The end loops are in solid condition. One side is pretty grimy and greasy, but still solid. Used at times as a loop onto the strap itself, with ring shackles, hooked to a winch hook, hooked to a hitch pin, hitch ball, and I think that's about it. On my warn strap, one end is fine, the other is actually in pretty bad condition.

    Overall I'd say the strap is pretty solid. I'm happy with it, and it's going to become my regular carry in the truck while the warn hand-me-downs to my old fozzy.

    The hitch shackle receiver thing is what it is, but I like it. I mean, there's not an excessive amount of stuff you can do here to make a product like this shine. But, I like that it's steel (some are aluminum), and it's a solid block, nut ptr tube like a few of the cheaper one's I've seen. The coating seems legit. I dig the cross-bore on it so that you can orient the shackle in whatever way is best for the situation. I've never had one of these before, so I can't compare it to anything else, but since acquiring it, I definitely like having it in my recovery bag. I've always used the hitch pin through the receiver (don't have fancy bumpers to hang shackles off of, yet). This is much better. I'm actually considering picking up another to have on hand for pulling people without a decent attachment point, but have a receiver. Also, you'll see in one of the pics what happens when you are stupid and try to use the safety chain spot to hook up to. (happened before I got this doohickey)

    Shackle - again sort of like the receiver thing. Not exactly fancy tech, but it so far seems to be of good quality. There are two between these pics. The black one came in the box with the receiver. I later on ordered a red one off their website. 1, because I realized that having 2 is better than one (actually bought the 2 pack of red, so I have 3 total now), and 2 because the damn black one was always impossible to find in my bag in the dark. The shackles do have a WLL stamp on them, which brings me a little bit of comfort compared to a lot of the foreign ones you see online. Also nice that the shackle (and the one with the receiver thing) include poly isolator washers, and the whatever-you-wanna-call-it semicircle protector deal.

    When I purchased the red shackle set, I talked to one of their guys on the phone for a bit, and told him that I lurk around the tacoworld. I don't know if anyone cares, but he told me that if I was able to get some people interested, I could set up a group buy and they'd set us up with a decent discount on this stuff. Anyone care enough for me to try?

    20210208_103850.jpg 20210208_103949.jpg 20210208_104000.jpg 20210208_104411.jpg 20210208_104330.jpg 20210208_104437.jpg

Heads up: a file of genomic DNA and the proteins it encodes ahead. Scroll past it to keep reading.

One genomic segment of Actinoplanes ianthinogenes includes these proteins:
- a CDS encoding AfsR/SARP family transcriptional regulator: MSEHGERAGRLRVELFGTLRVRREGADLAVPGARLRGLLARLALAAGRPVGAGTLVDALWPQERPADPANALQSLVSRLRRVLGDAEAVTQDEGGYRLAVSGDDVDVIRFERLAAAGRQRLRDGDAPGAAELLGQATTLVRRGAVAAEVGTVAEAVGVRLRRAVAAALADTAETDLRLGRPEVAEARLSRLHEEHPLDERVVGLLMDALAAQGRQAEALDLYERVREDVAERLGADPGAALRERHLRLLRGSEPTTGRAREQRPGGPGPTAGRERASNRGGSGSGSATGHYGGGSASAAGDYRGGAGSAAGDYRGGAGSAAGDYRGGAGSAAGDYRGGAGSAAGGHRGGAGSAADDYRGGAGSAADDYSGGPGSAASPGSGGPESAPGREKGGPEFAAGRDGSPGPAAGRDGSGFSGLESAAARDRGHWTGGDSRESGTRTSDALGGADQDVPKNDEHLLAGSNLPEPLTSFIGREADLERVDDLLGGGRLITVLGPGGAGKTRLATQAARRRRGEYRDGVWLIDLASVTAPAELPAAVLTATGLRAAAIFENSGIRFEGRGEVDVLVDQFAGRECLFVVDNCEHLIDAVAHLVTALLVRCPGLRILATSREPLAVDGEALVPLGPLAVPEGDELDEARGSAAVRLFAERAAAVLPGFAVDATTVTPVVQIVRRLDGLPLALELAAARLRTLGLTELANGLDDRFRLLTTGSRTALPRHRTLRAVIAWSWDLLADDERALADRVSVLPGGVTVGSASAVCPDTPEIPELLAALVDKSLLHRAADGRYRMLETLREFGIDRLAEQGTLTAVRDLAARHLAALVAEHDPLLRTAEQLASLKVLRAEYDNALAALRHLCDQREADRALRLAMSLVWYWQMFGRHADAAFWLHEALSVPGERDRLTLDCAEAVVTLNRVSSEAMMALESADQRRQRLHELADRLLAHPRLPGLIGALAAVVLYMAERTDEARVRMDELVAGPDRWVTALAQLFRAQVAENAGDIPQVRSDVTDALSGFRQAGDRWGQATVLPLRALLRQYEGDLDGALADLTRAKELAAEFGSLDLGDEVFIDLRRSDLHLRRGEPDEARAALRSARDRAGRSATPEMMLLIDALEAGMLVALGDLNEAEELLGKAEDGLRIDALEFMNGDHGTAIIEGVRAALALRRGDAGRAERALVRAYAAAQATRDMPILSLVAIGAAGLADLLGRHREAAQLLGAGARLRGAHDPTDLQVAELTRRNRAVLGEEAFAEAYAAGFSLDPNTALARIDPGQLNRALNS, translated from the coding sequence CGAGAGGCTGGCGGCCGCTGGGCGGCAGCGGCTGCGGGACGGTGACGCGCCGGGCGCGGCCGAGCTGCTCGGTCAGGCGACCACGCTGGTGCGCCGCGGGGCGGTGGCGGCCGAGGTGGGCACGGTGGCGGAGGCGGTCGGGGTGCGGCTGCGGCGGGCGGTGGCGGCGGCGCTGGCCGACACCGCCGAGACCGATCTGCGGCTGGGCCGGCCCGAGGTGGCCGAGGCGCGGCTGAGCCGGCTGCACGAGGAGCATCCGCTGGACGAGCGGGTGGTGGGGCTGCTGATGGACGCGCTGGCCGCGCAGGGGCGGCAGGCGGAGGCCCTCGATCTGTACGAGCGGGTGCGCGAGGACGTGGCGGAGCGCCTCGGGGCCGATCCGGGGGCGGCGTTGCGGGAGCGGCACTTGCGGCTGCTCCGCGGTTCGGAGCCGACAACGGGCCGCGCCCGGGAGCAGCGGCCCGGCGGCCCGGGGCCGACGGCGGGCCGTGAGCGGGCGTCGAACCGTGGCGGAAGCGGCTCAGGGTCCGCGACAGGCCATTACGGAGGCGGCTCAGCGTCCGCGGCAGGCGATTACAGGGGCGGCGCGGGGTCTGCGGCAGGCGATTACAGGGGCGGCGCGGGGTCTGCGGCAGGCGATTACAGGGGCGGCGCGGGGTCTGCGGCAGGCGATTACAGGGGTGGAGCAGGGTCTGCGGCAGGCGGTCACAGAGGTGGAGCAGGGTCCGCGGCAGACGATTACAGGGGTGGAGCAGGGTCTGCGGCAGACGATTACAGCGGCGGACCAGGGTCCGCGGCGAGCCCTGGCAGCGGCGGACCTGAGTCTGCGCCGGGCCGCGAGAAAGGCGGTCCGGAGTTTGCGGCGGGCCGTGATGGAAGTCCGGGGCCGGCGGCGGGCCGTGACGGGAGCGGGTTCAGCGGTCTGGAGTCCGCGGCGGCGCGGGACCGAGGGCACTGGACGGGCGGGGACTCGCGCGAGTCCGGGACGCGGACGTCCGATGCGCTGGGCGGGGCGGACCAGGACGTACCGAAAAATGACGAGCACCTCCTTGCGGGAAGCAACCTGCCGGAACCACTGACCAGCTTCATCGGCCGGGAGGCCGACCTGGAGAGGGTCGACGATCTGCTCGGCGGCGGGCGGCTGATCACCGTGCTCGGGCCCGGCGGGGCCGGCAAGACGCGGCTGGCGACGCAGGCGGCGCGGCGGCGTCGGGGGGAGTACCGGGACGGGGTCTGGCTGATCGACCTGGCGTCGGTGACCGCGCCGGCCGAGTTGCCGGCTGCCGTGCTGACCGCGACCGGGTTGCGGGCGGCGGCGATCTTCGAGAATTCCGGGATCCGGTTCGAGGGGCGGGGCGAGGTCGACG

BoomBam and GuacIsExtra like this.
  2. Feb 8, 2021 at 12:45 PM
    #2
    Burqueboy505

    Burqueboy505 Well-Known Member

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    What's the rating on the strap? Is it a silk blend? I got one of those Rhino USA straps with a lifetime warranty. Looks similar.
     
  3. Feb 8, 2021 at 1:15 PM
    #3
    seidita84t

    seidita84t [OP] Well-Known Member

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    From what the guy had told me (we spent a lot of time talking about product. I myself am involved in industrial design and mfg), and what the packaging says, it's a polyester blend, and the material breaking strength is 31,510 lbs, with a slight reduction in stitching locations. I don't see that reduction mentioned on the Rhino site, so I'll take it as these guys just being honest. I mean it makes sense. Where two pieces are stitched together you can't really expect the stitching to hold as much load as the actual weave would. I also noticed that these guys (supreme) mention an actual safe working load number. I was looking at the Rhino site after you mentioned it (they do look kinda similar, but it's not unlike companies nowadays to emulate each other) and don't see a safe working load mentioned. I don't know if they just don't have it listed because WL numbers never look very impressive, or if it's because they're just not formally tested/rated that way. Not really a big deal if they just aren't mentioning it, but I personally prefer the "up-front" info. Too much info makes me feel less like I'm not being told the whole story. Lol.

    I personally like the polyester/poly blend over a few of my old nylon straps that were more of snatch straps. The polyester feels a lot more predictable. My warn one is like this too.